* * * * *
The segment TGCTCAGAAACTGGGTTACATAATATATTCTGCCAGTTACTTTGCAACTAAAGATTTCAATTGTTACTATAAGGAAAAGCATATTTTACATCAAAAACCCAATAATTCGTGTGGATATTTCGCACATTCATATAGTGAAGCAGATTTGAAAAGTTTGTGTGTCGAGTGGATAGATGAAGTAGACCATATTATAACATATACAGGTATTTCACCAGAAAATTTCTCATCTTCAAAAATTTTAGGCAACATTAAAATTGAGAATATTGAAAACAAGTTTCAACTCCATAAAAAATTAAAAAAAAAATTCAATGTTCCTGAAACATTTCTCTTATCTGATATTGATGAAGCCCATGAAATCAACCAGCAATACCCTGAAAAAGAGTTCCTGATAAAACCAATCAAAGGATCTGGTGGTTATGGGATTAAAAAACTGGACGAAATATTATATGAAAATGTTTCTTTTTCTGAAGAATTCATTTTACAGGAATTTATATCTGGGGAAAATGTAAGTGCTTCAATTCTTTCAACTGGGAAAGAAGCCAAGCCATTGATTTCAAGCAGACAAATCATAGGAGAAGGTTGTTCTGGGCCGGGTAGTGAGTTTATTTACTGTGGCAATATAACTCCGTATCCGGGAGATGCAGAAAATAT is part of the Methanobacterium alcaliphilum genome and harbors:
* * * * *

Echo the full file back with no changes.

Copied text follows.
The segment TGCTCAGAAACTGGGTTACATAATATATTCTGCCAGTTACTTTGCAACTAAAGATTTCAATTGTTACTATAAGGAAAAGCATATTTTACATCAAAAACCCAATAATTCGTGTGGATATTTCGCACATTCATATAGTGAAGCAGATTTGAAAAGTTTGTGTGTCGAGTGGATAGATGAAGTAGACCATATTATAACATATACAGGTATTTCACCAGAAAATTTCTCATCTTCAAAAATTTTAGGCAACATTAAAATTGAGAATATTGAAAACAAGTTTCAACTCCATAAAAAATTAAAAAAAAAATTCAATGTTCCTGAAACATTTCTCTTATCTGATATTGATGAAGCCCATGAAATCAACCAGCAATACCCTGAAAAAGAGTTCCTGATAAAACCAATCAAAGGATCTGGTGGTTATGGGATTAAAAAACTGGACGAAATATTATATGAAAATGTTTCTTTTTCTGAAGAATTCATTTTACAGGAATTTATATCTGGGGAAAATGTAAGTGCTTCAATTCTTTCAACTGGGAAAGAAGCCAAGCCATTGATTTCAAGCAGACAAATCATAGGAGAAGGTTGTTCTGGGCCGGGTAGTGAGTTTATTTACTGTGGCAATATAACTCCGTATCCGGGAGATGCAGAAAATAT is part of the Methanobacterium alcaliphilum genome and harbors: